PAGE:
The word “fake” has been thrown around a lot recently. If you quickly search Google for the latest news around the word “fake” then you’ll be flooded with articles ranging from fake news – which is ‘killing people’s minds’ according to Apple’s Tim Cook – to the steady rise of fake products which have been duping innocent consumers for longer than I can remember. It’s fair to say that “fake” is one of those words that no one wants to be associated with (no matter how many times they might pay a visit to their plastic surgeon). But as a keen fan of all things social media, I want to take a look at something which is becoming quite a craze in the world of social… fake followers.
So why would companies, top-level executives, and even well-established bloggers and vloggers buy followers? I can understand the rationale… Yes, having a lot of followers might make your channel look all important and influential. From a blogger’s perspective, they can just buy 10,000 followers to inflate their audience numbers and then charge a higher rate for brand collaborations/deals. But don’t forget that social media is about engagement. When you buy followers your average engagement percentages will decrease, and any insights into the location and behaviours of your audience will be skewed by random bots, which are just sitting there stagnant. By this point you might as well sit there and throw your tweets at a brick wall hoping that something might stick in order to get a retweet or a like. This is why you should be nurturing your current audience and engaging with influencers to help grow your audience organically. You may not see results straight away, but it gives your company a lot more credibility than just purchasing bots.
It’s important for companies to be aware of these risks when deciding which online influencers they want to work with. Now, I don’t mean to sound like I’m hating on online influencers. It is very easy to check if someone’s following is fake nowadays. There are dozens of tools which let you analyse someone’s profile and see a percentage of who is genuine and who is fake. Whilst these tools are useful, it’s important to take the results with a pinch of salt because an account that’s attributed as “fake” can just be inactive. Being aware of this is crucial to ensure you’re getting the best bang for your buck when dealing with online influencers.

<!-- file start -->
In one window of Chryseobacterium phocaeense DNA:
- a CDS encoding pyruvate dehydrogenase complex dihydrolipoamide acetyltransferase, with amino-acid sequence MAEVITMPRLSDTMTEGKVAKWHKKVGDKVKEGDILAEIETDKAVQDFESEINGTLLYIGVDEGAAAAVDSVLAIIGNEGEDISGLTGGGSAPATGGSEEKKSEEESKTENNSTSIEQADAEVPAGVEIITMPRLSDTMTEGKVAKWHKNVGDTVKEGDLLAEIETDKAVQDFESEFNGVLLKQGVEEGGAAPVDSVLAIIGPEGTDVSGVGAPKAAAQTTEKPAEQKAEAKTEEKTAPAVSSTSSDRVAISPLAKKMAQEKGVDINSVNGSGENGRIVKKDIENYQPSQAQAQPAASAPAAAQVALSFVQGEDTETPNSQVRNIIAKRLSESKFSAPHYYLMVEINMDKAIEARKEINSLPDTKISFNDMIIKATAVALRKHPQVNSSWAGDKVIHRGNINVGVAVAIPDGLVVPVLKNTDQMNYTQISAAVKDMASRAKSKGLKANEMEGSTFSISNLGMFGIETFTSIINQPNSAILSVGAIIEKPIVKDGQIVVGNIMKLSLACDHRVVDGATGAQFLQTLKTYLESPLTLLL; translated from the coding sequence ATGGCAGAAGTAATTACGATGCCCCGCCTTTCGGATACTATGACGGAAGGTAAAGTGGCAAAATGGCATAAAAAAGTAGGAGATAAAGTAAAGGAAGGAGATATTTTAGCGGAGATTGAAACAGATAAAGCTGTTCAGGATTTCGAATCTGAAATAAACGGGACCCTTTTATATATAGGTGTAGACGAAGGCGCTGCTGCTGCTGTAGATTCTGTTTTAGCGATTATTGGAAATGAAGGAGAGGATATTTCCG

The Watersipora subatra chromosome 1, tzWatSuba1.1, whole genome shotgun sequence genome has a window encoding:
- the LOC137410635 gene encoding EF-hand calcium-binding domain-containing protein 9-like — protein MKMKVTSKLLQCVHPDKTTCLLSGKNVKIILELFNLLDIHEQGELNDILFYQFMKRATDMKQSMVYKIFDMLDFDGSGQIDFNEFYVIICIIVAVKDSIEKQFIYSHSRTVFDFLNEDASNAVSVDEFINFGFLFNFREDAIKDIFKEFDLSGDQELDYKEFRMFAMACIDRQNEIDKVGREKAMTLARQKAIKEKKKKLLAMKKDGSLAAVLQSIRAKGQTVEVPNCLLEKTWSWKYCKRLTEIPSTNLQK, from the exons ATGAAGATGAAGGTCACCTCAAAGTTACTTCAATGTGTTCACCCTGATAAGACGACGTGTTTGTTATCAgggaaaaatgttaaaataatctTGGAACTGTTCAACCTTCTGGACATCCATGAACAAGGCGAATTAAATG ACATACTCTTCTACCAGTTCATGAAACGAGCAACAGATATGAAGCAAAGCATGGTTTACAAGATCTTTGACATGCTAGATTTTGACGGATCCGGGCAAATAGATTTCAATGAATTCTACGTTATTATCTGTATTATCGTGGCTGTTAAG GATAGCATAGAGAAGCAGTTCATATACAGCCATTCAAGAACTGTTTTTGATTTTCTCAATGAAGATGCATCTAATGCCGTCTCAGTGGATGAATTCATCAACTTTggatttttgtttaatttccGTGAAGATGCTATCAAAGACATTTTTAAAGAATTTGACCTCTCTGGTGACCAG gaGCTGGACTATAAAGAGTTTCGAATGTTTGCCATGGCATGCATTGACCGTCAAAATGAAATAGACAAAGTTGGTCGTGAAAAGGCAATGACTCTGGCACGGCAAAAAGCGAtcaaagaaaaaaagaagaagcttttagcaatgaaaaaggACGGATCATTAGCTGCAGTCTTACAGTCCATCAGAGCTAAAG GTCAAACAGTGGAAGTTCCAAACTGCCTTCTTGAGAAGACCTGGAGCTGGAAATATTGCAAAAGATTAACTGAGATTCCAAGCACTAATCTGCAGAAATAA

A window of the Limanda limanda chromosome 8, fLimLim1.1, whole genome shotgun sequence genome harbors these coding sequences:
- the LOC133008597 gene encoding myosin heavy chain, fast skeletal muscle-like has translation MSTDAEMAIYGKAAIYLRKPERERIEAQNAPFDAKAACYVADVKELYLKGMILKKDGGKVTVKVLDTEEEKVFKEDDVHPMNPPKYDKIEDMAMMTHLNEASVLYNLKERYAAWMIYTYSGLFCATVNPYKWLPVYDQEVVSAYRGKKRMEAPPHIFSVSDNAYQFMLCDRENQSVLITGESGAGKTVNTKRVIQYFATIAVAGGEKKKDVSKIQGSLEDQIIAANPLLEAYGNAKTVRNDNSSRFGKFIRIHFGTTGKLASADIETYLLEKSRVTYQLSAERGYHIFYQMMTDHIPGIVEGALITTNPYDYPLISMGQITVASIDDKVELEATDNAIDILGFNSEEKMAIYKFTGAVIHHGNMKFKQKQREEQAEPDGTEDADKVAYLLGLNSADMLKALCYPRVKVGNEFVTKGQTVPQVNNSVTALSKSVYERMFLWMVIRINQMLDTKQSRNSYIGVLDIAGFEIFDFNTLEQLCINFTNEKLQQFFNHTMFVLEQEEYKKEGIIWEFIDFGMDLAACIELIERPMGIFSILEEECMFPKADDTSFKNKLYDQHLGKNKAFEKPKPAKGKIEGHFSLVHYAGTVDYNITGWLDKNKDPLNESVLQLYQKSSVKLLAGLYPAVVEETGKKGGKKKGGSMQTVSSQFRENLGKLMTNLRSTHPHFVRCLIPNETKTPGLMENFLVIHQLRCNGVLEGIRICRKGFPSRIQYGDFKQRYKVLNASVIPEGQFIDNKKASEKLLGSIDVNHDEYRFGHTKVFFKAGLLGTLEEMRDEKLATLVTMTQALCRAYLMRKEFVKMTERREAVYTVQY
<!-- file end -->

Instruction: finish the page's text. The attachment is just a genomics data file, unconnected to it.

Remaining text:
A few simple things to be aware of include: checking how much engagement they get on their social posts, anything from retweets to replies to likes; ask if they have a press pack, this should provide insights into their audience base and stats around their monthly website visits plus social reach; and if their feeds are so good to be true then just monitor their social activity for a few weeks before you hit GO.
I guess I don’t have to summarise my feelings towards why fake followers are having a negative impact on the social media space… I’m sure you get the gist of what I’m saying. Next time you’re consider the idea of growing your audience just ask yourself if you would rather have a more engaged audience which loves your brand, or a larger audience which doesn’t engage or react to anything you share on your feeds?